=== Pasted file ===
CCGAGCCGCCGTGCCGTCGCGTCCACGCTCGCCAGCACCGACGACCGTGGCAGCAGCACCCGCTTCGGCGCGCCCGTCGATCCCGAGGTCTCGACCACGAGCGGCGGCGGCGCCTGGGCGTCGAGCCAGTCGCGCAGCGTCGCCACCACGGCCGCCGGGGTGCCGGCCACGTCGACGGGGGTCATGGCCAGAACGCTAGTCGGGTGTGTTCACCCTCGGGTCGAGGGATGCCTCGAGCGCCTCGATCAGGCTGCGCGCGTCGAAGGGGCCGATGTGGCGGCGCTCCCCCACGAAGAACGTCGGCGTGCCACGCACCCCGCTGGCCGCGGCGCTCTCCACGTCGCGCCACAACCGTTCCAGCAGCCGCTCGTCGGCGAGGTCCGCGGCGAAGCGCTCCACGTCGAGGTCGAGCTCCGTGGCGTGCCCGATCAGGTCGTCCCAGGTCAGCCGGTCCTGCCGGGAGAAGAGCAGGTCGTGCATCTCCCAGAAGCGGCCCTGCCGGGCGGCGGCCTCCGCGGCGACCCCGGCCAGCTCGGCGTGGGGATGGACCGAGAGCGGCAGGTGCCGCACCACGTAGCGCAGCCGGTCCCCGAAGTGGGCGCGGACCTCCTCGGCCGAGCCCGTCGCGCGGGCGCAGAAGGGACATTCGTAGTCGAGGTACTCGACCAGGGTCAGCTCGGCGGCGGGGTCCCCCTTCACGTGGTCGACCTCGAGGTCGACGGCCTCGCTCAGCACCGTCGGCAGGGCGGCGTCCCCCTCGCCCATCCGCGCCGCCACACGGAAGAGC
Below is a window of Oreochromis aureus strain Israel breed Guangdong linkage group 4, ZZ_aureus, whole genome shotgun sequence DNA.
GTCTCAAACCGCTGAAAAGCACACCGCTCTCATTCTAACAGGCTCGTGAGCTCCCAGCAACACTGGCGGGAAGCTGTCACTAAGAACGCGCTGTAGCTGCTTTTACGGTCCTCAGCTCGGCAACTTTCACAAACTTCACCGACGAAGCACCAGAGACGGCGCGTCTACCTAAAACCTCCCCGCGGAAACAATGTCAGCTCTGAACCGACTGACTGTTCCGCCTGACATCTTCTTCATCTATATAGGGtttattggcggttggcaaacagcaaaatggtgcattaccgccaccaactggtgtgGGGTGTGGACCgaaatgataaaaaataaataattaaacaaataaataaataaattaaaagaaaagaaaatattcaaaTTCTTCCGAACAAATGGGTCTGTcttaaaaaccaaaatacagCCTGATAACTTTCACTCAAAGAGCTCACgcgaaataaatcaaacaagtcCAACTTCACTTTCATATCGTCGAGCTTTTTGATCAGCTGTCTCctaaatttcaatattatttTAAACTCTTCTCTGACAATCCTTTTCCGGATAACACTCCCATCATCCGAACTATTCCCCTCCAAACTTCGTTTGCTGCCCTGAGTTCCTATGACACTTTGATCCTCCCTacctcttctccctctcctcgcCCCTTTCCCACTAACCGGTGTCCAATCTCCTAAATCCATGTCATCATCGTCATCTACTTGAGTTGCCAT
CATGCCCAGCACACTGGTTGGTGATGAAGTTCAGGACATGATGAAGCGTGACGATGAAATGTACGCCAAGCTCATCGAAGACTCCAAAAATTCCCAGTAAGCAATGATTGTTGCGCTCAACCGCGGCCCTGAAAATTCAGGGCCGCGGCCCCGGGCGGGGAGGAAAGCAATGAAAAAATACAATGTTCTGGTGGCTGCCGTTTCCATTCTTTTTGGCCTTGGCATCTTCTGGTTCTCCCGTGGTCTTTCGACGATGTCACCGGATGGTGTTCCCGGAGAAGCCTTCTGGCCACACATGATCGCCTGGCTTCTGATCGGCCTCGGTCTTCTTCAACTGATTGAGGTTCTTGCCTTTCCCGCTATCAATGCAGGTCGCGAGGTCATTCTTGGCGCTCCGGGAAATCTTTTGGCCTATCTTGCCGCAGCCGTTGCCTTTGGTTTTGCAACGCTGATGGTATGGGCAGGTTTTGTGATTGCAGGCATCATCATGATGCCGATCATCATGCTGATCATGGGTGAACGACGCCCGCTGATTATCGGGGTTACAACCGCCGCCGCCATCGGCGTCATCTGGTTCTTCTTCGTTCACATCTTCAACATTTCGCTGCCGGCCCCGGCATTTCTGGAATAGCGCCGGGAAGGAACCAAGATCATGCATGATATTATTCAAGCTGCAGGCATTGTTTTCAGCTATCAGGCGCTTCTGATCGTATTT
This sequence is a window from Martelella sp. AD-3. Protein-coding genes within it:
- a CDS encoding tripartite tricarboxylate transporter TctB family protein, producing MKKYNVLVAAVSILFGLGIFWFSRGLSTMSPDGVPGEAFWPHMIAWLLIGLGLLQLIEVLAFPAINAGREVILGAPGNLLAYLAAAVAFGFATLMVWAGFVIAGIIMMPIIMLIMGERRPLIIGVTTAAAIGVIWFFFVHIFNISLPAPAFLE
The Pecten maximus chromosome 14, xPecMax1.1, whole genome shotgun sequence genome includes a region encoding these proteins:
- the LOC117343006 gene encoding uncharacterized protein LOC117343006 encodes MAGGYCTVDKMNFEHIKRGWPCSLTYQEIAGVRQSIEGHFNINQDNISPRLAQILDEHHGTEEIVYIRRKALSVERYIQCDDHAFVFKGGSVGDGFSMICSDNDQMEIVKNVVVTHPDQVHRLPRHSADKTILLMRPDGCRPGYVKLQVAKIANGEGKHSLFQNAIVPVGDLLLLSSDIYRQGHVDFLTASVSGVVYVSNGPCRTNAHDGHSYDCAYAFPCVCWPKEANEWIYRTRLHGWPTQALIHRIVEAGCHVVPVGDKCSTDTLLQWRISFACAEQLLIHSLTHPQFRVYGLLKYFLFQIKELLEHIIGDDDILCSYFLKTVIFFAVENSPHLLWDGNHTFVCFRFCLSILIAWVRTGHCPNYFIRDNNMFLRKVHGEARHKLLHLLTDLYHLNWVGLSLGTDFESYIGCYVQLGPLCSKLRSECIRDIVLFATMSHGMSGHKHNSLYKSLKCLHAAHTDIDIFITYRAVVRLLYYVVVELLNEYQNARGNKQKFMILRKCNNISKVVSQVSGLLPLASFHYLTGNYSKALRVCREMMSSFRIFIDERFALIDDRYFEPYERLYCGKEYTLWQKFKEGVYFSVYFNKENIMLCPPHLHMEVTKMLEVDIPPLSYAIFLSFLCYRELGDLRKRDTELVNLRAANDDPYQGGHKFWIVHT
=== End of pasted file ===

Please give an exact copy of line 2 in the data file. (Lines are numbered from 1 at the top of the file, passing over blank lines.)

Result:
Below is a window of Oreochromis aureus strain Israel breed Guangdong linkage group 4, ZZ_aureus, whole genome shotgun sequence DNA.